03/06/09

Note: Just because an insect is listed below doesn't mean it is hatching. Trout eat the insects as
nymphs and larvae, not just duns or adults. These are the insects and other food you should be
concerned with at this particular time.
1. Blue-winged Olives
(Baetis) - sparse hatches
2. Blue Quills - hatching soon
3. Quill Gordons - hatching soon
4. Little Black Caddis - hatching soon
5. Winter Stoneflies - sparse hatches
6. Midges - hatching in isolated locations
7. Streamers - matching sculpin, baitfish and small crawfish

Reviewing the Basics - Hiding From the Trout - Wading

Wading can help you catch more trout in the small streams of Great Smoky
Mountains National Park in some cases, but before I discuss when and where it can
help you, let me give you a fair warning. Wading can also prevent you from
catching trout in the Smokies. It is an easy and fast way to spook trout. The trout
can see you under the water and above the water. They can hear your boots
scrape the bottom or move some sand and gravel. If you are in calmer water such
as a pool, your wake can spook trout.
Never wade unless it is necessary for
you to get into position to make a presentation to areas of the water you
think are holding trout
. If you can reach those areas and get a good drift from
the bank, by all means do so. Every time you wade you are taking chances on
spooking some trout that you may have been able to catch from the bank.

The problem with everything I have said so far is that it is often and very common
that you will not be able to present your fly to areas of the stream that are likely
holding trout without wading. One thing that makes it almost impossible to cast from
the bank is the heavy growth of trees and bushes along the banks of the stream.
There are nine different species of rhododendrons that live in the park and many of
them completely enclose the small streams.  In many areas there is timber growing
right up to the banks of the streams. This is great because if it did not, the streams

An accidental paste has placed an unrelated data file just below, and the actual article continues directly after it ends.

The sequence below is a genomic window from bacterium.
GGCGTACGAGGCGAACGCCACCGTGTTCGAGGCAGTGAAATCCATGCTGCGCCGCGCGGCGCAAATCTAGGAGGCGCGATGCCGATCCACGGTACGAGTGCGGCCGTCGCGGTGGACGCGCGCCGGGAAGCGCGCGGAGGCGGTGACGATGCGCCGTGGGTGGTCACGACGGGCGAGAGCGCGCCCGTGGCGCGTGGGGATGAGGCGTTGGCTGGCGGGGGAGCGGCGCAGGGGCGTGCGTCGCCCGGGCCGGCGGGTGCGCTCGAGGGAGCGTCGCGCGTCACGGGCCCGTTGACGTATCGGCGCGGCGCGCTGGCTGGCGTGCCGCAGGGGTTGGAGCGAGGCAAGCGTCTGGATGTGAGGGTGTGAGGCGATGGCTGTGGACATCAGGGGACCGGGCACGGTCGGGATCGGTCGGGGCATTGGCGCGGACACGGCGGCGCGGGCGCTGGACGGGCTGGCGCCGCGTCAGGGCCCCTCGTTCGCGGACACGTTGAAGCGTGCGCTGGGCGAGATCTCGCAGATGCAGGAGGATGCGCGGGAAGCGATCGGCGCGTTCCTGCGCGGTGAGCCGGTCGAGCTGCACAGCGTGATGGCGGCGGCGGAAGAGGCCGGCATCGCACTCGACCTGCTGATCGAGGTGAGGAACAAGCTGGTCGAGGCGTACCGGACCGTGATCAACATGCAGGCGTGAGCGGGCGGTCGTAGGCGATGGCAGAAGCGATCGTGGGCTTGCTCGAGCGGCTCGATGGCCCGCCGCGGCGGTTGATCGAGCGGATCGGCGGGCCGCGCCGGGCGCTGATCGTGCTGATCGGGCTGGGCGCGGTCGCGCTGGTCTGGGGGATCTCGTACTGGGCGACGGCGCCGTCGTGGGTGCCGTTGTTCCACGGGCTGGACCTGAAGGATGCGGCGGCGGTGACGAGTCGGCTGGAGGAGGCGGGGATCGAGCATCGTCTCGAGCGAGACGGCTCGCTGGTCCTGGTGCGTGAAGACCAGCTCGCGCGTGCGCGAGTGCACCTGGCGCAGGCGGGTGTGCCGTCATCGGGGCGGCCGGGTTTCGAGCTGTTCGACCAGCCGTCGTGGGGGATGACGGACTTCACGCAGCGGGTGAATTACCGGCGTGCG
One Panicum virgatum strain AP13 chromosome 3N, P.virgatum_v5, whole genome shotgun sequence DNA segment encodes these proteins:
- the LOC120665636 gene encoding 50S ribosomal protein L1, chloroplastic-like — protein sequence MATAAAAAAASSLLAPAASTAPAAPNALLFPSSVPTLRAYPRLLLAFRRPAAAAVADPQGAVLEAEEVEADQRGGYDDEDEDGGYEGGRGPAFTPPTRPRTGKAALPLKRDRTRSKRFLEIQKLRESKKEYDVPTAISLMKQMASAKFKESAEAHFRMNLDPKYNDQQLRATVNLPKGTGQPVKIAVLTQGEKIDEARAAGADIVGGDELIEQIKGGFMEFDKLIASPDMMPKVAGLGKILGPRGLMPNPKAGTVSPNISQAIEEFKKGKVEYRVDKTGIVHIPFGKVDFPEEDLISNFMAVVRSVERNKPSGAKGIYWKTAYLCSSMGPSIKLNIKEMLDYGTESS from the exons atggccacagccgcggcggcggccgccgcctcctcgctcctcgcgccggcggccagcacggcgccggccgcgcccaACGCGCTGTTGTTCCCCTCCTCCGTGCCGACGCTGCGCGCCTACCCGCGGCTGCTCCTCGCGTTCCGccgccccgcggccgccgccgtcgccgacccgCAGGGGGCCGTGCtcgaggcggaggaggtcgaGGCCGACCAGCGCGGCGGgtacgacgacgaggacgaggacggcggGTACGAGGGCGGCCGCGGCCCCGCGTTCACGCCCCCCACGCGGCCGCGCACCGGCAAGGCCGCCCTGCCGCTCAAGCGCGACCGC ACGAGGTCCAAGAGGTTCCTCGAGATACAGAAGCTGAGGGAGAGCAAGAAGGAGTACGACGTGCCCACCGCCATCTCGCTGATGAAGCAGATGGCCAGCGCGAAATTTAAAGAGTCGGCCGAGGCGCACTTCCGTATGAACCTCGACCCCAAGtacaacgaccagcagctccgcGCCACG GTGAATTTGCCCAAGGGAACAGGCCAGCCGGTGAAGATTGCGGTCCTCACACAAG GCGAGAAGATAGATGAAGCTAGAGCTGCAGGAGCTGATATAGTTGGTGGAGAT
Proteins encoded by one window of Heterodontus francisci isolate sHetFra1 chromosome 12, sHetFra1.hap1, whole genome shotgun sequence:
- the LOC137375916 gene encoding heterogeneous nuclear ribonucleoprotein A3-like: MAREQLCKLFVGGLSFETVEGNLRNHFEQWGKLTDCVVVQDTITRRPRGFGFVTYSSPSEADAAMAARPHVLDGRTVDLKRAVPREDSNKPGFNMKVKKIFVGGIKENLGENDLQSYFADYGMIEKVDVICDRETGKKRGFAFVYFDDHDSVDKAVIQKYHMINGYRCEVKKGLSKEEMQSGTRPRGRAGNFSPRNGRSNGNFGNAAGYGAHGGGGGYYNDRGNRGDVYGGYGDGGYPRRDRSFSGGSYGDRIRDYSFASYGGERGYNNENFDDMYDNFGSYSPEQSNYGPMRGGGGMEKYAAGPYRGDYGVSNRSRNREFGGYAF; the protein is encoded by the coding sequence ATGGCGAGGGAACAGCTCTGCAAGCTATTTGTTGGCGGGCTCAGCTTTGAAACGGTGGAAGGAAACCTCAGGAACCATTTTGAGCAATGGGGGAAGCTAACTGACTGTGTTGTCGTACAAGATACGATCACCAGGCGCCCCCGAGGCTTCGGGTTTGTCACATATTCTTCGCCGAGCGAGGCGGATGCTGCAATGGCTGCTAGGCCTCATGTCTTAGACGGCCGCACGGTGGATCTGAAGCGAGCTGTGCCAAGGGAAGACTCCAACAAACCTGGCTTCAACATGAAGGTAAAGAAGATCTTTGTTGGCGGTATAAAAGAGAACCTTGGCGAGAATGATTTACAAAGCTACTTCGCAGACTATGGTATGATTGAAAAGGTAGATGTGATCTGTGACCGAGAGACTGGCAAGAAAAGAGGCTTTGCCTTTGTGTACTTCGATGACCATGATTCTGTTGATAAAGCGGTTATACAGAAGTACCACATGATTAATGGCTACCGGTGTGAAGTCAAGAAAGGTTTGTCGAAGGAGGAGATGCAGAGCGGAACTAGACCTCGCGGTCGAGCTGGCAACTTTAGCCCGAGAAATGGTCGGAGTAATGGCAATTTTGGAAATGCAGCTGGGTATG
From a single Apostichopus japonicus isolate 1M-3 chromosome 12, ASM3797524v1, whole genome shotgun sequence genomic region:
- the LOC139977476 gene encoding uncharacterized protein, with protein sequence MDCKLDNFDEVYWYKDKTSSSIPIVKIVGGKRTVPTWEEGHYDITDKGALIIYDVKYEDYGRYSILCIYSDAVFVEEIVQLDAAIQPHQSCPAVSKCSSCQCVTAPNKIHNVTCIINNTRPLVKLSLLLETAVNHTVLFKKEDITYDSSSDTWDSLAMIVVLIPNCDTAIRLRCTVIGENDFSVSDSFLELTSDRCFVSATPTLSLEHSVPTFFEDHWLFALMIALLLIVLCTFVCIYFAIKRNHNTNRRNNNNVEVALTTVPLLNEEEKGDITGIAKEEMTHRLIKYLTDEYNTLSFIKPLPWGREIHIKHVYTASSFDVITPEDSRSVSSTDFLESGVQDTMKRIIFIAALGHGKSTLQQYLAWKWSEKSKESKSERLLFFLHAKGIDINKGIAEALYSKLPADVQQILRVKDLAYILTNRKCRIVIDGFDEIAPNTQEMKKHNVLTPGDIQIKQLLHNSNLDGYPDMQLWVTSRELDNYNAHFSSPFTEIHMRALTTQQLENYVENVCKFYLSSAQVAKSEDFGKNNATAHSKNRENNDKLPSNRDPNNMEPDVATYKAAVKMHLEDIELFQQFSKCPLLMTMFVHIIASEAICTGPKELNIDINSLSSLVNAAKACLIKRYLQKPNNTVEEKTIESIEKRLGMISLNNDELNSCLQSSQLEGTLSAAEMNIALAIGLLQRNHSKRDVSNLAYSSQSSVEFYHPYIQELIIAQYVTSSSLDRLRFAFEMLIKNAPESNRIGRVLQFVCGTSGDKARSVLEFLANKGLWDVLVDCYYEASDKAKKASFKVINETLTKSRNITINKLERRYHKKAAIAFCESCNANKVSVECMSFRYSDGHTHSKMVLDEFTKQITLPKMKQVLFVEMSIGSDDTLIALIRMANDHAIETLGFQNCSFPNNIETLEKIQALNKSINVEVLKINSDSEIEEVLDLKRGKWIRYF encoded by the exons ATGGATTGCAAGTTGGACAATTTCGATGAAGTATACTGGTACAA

would not have the trout that live in them. The water would be too warm in most
areas for trout. They do keep you from casting along the banks in many cases.

Now don't take this wrong. Just because there are some trees along the bank don't
mean you can't cast from the bank. You can make all kinds of creative cast if you
try and learn to make them. When you can, be certain to fish the water near the
banks before you get into the water to wade. About the biggest mistake you can
make is just to walk up to a stream, wade out into the center and start casting. You
may have spooked some trout right where you headed into the stream.
Always
take you time.
Stop and look at the water. Figure out your best approach to get to
the likely holding and feeding areas you intend to cast to.

I am not the best person in the world to give out this tip but I will anyway.
Never
cast while you are taking steps wading
. You can't concentrate on both and you
will eventually end up making bad cast or tripping, stumbling or even falling. Stop
casting and look at the water where you are wading. I am often guilty of making this
mistake. I catch myself doing it and stop, then forget and do it again. I have also
busted my you know what a few times - casting when I was wading. I hate to admit
this one, but I slipped off a rock on the bank in a hole under the heavy cover of
rhododendron bushes along Little River one time, got wet to the bone, could have
drowned and lost my fly rod, reel and line. The water was fairly high, I was looking